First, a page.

If you have met me at our Urbano events, you will know that whilst I always wear a variety of orange ties, I am probably the least qualified person to be handing out fashion advice. I wear orange ties so that I can be pointed out in a crowded room if someone needs an introduction and orange is Urbano’s brand colour. But it also because it helps to associate what I hope was a warm memory of an enjoyable and valuable experience of that Urbano event.
I started keeping to this sartorial rule when networking after hosting a large round-table event where everyone stood and delivered their one-minute about their companies. After hearing from around 40 people, a good hour had passed and I decided to test if anyone could remember anything specific about a person and their company.
The most memorable person seemed to be the owner of a ‘gardening’ company (she actually provided plants to office receptions) mainly because she was also wearing a green brooch. No-one else’s presentation came close in stimulating such recall and I decided there and then to always wear something associated with the brand (I settled on an orange tie rather than jewellery).
I can meet hundreds of people each month and those that wear something memorable – hats, tartan coats and even silver beards – are easier to find in a room and also easier to remember details about the services their company offers.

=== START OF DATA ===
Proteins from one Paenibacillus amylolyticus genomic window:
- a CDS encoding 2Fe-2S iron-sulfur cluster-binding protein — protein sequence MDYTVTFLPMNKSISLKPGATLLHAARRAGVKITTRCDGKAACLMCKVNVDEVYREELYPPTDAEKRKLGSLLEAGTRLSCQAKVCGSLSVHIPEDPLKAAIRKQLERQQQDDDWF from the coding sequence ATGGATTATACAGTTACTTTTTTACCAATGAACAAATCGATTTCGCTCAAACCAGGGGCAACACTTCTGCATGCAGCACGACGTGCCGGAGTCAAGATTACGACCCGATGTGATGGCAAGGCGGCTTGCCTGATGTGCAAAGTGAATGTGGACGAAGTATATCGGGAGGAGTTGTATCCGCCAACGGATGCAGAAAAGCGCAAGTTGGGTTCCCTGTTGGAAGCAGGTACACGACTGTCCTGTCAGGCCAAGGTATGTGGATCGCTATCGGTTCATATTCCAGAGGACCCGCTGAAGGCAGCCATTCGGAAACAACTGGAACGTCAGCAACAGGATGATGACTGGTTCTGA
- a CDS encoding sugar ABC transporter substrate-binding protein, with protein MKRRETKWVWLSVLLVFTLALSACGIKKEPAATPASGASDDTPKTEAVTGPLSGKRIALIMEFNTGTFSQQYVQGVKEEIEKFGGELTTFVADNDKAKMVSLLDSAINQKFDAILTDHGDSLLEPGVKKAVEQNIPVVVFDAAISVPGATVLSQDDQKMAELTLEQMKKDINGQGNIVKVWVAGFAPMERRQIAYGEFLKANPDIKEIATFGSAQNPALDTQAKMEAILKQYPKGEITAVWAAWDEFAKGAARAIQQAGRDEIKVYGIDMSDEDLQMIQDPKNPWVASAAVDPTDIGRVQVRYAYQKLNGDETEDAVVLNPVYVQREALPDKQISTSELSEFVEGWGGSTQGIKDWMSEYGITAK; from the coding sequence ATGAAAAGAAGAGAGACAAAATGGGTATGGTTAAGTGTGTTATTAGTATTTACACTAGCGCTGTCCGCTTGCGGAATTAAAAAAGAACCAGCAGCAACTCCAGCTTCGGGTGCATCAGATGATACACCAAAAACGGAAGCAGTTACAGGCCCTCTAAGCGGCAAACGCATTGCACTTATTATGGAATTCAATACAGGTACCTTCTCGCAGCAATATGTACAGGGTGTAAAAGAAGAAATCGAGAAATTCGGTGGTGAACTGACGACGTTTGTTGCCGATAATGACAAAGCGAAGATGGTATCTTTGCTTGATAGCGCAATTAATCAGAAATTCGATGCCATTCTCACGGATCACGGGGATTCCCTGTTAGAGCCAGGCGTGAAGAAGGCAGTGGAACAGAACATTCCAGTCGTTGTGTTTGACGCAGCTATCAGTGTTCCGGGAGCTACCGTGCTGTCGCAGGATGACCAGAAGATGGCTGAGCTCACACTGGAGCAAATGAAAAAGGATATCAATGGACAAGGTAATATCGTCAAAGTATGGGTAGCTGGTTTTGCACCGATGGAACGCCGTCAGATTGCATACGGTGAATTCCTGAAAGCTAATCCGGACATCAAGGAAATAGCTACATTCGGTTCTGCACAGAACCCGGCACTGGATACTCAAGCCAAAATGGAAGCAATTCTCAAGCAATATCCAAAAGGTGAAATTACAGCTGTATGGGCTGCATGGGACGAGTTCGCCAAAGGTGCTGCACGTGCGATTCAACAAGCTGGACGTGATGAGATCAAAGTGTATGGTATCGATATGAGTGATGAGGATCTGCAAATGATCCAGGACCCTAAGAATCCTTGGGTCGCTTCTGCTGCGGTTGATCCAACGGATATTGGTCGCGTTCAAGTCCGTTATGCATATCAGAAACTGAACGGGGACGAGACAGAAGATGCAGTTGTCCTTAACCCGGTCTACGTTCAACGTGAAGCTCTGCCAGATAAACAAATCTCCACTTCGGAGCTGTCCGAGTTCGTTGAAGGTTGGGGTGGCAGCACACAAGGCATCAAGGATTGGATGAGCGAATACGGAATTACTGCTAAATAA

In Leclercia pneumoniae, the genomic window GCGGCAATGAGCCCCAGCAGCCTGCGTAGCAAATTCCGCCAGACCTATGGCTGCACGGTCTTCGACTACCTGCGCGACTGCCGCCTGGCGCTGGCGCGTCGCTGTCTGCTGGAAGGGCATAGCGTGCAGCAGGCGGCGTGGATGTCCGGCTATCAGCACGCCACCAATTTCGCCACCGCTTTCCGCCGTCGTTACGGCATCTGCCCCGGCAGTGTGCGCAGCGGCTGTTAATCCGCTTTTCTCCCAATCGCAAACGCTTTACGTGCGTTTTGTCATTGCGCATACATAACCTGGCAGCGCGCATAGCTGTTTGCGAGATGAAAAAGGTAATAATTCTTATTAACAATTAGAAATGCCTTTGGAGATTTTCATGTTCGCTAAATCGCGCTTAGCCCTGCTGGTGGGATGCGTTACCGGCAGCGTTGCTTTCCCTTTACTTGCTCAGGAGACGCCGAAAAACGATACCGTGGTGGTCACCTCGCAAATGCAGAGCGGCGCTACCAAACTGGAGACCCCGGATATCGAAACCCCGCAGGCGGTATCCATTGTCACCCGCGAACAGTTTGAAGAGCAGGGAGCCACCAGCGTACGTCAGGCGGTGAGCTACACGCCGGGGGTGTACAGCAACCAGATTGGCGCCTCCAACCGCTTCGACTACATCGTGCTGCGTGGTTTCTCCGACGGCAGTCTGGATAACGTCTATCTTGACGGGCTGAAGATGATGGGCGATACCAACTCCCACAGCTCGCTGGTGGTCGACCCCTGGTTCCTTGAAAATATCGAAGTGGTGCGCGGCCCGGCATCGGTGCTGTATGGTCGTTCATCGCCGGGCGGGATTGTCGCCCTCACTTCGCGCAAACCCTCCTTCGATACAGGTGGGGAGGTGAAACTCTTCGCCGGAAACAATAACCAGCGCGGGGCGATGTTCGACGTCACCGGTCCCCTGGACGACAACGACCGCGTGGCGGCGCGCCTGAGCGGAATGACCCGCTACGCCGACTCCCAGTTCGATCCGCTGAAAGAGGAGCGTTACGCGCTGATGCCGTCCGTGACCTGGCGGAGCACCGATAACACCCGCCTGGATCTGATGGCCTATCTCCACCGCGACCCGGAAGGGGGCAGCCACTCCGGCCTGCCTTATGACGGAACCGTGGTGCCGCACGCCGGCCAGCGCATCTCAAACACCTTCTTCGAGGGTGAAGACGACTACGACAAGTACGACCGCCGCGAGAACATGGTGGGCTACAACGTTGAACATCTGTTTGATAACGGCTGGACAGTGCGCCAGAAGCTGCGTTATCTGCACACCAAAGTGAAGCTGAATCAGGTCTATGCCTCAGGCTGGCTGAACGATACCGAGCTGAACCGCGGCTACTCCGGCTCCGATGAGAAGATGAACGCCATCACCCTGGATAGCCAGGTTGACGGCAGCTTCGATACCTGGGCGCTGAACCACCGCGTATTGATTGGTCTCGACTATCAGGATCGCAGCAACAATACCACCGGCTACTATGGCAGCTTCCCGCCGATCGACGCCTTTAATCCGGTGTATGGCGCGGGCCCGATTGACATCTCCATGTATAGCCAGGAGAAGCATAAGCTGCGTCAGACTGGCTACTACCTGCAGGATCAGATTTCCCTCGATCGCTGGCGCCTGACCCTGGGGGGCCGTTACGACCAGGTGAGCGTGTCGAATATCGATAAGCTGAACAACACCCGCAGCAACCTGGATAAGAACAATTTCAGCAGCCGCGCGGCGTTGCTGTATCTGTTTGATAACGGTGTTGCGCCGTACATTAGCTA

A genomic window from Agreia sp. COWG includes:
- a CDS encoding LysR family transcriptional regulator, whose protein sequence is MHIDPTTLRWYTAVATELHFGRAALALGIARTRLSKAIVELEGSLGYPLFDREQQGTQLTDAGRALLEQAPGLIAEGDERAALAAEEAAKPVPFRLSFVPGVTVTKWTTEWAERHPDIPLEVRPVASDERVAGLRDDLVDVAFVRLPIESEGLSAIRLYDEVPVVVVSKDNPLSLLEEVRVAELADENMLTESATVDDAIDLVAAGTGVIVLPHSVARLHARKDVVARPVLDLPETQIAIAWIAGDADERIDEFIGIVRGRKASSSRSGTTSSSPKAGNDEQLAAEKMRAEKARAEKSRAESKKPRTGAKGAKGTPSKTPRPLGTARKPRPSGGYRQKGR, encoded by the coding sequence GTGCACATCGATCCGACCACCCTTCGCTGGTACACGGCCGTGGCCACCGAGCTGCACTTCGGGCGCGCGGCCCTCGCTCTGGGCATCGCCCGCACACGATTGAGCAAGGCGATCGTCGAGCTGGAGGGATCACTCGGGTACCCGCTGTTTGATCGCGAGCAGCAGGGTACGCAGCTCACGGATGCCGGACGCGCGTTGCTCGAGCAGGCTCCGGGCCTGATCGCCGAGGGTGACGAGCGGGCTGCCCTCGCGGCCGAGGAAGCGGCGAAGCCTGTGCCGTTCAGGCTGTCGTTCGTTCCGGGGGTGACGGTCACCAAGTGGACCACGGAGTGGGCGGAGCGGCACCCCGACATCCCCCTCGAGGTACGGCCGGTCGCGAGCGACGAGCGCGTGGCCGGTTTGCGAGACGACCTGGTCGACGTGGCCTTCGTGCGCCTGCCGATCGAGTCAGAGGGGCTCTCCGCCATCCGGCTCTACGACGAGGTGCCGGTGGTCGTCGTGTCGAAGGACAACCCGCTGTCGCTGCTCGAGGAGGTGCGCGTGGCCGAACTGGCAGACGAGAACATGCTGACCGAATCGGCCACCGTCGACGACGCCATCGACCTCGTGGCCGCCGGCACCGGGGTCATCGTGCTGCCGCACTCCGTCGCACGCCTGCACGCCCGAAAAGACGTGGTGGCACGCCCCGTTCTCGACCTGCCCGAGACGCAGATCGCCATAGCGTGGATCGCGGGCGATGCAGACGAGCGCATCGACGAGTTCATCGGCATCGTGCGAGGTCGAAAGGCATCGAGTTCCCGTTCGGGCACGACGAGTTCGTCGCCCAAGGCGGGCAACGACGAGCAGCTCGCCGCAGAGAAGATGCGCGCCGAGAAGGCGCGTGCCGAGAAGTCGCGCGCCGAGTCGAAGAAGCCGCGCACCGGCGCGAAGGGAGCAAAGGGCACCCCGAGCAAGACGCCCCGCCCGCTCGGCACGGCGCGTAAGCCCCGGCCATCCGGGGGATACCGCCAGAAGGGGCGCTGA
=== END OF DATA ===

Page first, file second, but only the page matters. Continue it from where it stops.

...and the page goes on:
I am not suggesting that everyone who favours a grey suit should wear a polka dot tie or clip-on brooch – though Barry Hearn told an Urbano audience that he owed his career in sports promotion to wearing a white suit in his early accountancy days. But do consider how you can make it easier for those that have met you for the first time to remember you and also associate that encounter with positive memories.
But the most important ties you need to remember are the value in those weak ones you should keep adding to your own personal network. Studies by Mark Granovetter, the American sociologist and Stanford University professor, on information distribution across social networks, demonstrate that having a large network of weak ties is more valuable to both individuals and the companies they work for in areas like recruitment and critical new business knowledge.
Growing and cultivating these weak ties (or Contacts and Connections as I label them), can help give a company and its representatives achievable and even measurable goals in its networking, whether at events or online through tools like LinkedIn.
Sometimes less is more; and concentrating on adding more weaker ties is often more valuable than purely focusing on developing strong relationships with a few. I think those that strike a healthy balance ultimately get the most out of their networking.
And at your next networking event, remember to always say hi and bye to the man in the orange tie.
Photo Credit: Diane Keaton in Annie Hall (1977) – Iconic and distinctive style